2023 – EPA Releases Final Technology Transition Rule Limiting Refrigerants Used in Future Equipment*
The Environmental Protection Agency (EPA) has finalized its technology transition rule, which limits the GWP of refrigerants used in comfort cooling and refrigeration equipment. The finalized rule will prohibit manufacturing or installing most equipment using current high-GWP refrigerants as early as January 1, 2025, depending on the sector and sub-sector and if the equipment is considered a product or a system. EPA has made it clear that repairs to existing systems or retrofits to change refrigerants in existing systems are not prohibited by the rule. This means parts and components for repair/retrofit can still be manufactured and sold past the compliance deadline.
The EPA released the pre-publication version of the rule on October 6, 2023, and changes can potentially be made to the rule before its publication in the Federal Register. Unfortunately, changes made to the rule between its proposal and final versions have created confusion about how many products are treated in determining its compliance date. EPA created two categories of equipment, products and systems, each with its compliance regime. The final rule defines the two categories:
Product means an item or category of items manufactured from raw or recycled materials which performs a function or task and is functional upon completion of manufacturing. The term includes, but is not limited to: appliances, foams, fully formulated polyols, self-contained fire suppression devices, aerosols, pressurized dispensers, and wipes.
System means an assemblage of separate components that typically are connected and charged in the field with a regulated substance or substitute to perform a function or task.
Equipment qualifying as a product has a manufacturing prohibition with a three-year sell-through on remaining inventory. Equipment qualifying as a system has an install date prohibition. The manufacturing and installation prohibitions fall on the same date for all sectors and sub-sectors. For example, a window air conditioner using a high-GWP refrigerant cannot be manufactured after January 1, 2025, and a split-system air conditioner using a high-GWP refrigerant cannot be installed after January 1, 2025.
This two-definition regulation creates inconsistency for HVACR equipment. The background text described the restriction on products that are self-contained, a term not in the regulatory definitions, to be a January 1, 2025, manufacturing prohibition and a three-year sell-through. This means a package air conditioner, which is functional upon completion of manufacturing, is a product. In contrast, a split-system air conditioner, which requires an installer to complete the refrigerant circuit, is considered a system and must be installed before January 1, 2025. This means the two pieces of equipment, while very similar in function, face two very different regulatory regimes.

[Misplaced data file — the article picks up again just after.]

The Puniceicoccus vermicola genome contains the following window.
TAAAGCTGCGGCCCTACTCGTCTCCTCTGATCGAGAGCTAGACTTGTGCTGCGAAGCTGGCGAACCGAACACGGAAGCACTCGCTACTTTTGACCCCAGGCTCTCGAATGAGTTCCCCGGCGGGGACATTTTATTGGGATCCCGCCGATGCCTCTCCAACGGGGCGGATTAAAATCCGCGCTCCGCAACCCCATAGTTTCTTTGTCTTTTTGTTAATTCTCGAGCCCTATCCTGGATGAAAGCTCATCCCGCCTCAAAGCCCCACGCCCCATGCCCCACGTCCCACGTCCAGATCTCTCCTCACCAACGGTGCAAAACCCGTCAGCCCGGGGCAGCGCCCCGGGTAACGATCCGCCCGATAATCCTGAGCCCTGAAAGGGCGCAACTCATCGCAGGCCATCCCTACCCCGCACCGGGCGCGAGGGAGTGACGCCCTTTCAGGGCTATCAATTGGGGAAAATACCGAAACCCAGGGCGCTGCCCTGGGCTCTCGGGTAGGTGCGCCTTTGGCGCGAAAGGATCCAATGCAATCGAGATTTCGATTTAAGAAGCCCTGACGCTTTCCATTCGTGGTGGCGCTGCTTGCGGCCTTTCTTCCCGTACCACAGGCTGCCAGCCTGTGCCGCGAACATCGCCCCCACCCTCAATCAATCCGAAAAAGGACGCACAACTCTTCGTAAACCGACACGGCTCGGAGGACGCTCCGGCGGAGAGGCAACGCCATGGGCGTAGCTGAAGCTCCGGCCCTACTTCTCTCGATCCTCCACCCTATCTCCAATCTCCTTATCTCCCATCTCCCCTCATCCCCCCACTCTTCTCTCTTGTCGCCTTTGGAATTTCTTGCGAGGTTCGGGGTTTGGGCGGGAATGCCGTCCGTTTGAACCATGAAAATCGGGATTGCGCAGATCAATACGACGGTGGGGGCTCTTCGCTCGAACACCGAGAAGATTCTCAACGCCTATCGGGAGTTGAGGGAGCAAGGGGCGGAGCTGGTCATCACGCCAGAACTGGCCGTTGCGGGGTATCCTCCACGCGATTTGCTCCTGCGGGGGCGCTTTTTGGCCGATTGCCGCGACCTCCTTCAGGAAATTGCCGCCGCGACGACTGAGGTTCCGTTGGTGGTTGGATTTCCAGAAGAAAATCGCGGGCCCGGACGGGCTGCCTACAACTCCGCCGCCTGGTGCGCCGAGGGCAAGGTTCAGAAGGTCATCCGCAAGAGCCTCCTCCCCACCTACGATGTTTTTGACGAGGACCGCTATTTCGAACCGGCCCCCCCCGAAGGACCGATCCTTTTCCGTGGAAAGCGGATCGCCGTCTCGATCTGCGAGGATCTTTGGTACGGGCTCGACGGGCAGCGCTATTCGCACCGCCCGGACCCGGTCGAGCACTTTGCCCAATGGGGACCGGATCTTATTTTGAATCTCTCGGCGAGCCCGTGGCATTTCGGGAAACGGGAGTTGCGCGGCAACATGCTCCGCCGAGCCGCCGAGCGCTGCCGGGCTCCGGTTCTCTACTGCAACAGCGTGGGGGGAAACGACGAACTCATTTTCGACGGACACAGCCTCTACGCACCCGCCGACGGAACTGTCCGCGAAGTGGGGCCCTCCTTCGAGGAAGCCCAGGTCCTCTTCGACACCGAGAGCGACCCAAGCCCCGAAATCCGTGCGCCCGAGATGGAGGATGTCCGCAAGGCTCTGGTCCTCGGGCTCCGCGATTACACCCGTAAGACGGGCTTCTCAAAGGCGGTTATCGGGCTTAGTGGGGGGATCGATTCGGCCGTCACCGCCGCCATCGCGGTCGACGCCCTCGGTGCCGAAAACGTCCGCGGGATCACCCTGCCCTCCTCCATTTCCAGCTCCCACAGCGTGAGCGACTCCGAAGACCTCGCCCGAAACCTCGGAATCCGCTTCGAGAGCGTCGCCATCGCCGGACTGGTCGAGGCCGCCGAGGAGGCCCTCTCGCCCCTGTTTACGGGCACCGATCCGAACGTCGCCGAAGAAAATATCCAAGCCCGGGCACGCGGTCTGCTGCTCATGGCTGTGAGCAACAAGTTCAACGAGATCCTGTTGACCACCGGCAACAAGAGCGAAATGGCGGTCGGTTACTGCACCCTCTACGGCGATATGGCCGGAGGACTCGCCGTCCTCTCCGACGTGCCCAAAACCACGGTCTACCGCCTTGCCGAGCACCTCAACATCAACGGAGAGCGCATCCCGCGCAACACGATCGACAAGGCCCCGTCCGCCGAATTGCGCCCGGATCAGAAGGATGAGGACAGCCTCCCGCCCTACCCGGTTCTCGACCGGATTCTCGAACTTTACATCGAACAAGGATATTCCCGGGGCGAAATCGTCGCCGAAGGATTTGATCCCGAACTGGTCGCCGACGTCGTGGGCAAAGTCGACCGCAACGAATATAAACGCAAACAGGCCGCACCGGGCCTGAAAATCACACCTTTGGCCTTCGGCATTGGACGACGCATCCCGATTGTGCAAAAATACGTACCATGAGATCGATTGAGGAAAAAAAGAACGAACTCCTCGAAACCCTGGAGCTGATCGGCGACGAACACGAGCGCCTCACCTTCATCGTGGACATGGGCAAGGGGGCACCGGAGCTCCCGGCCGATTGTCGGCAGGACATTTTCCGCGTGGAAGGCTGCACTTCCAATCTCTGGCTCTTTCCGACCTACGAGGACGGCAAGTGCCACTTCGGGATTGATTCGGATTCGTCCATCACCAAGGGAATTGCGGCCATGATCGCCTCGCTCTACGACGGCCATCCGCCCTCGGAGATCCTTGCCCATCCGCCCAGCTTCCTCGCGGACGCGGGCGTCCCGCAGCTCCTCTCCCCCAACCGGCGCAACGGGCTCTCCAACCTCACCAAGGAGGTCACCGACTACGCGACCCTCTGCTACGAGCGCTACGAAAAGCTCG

EPA also provided two additional definitions that further confuse the intent of the regulation:
Manufacture means to complete the manufacturing and assembly processes of a product or specified component such that it is ready for initial sale, distribution, or operation.
Install means to complete a field-assembled system’s circuit, including charging with a full charge, such that the system can function and is ready for use for its intended purpose.
From reading the explanation of the final rule, each definition supports one of the two categories: manufacture aligning with products and install aligning with systems. A manufactured product is ready for operation when it leaves the factory and installed products require expert installation before operation. But, again, products like package units and split systems are cast into very different regulatory regimes despite being very similar products.
In addition to the confusion created by the two categories, HARDI is also disappointed any part of the rule comes with an install date requirement. HARDI pushed for using manufacture date compliance on all products to ensure distribution can deplete its inventory of all remaining systems. Even the three-year sell-through provided by EPA goes against the fundamental principle that distribution should not be forced to discard functional equipment because of a regulatory regime.
Another concerning component of the final rule is an export ban on products manufactured to use high-GWP refrigerants. While the U.S. is moving forward with its transition, Canada and Mexico are moving on slower timelines. The export ban will impact U.S. manufacturers who are unable to export products past the compliance deadline and hurt distributors working in Canada and Mexico because they will be unable to move products from the U.S. after the compliance date. The final rule allows the continued export of components, including condensing and evaporator units.
The GWP limits set by the final rule align with the industry petition and proposed rule, with comfort cooling having a GWP limit of 700 and commercial refrigeration having a limit of 700, 300, or 150, depending on the end-use. HARDI joined several others in the industry in requesting a later compliance date for commercial refrigeration because the SNAP program has not yet approved the replacement refrigerants and the final rule moved back the compliance deadline for most of these products.
*Taken from Hardinet.org October 10, 2023
Find the Technology Transitions HFC Restrictions by Sector at the link below:
Technology Transitions HFC Restrictions by Sector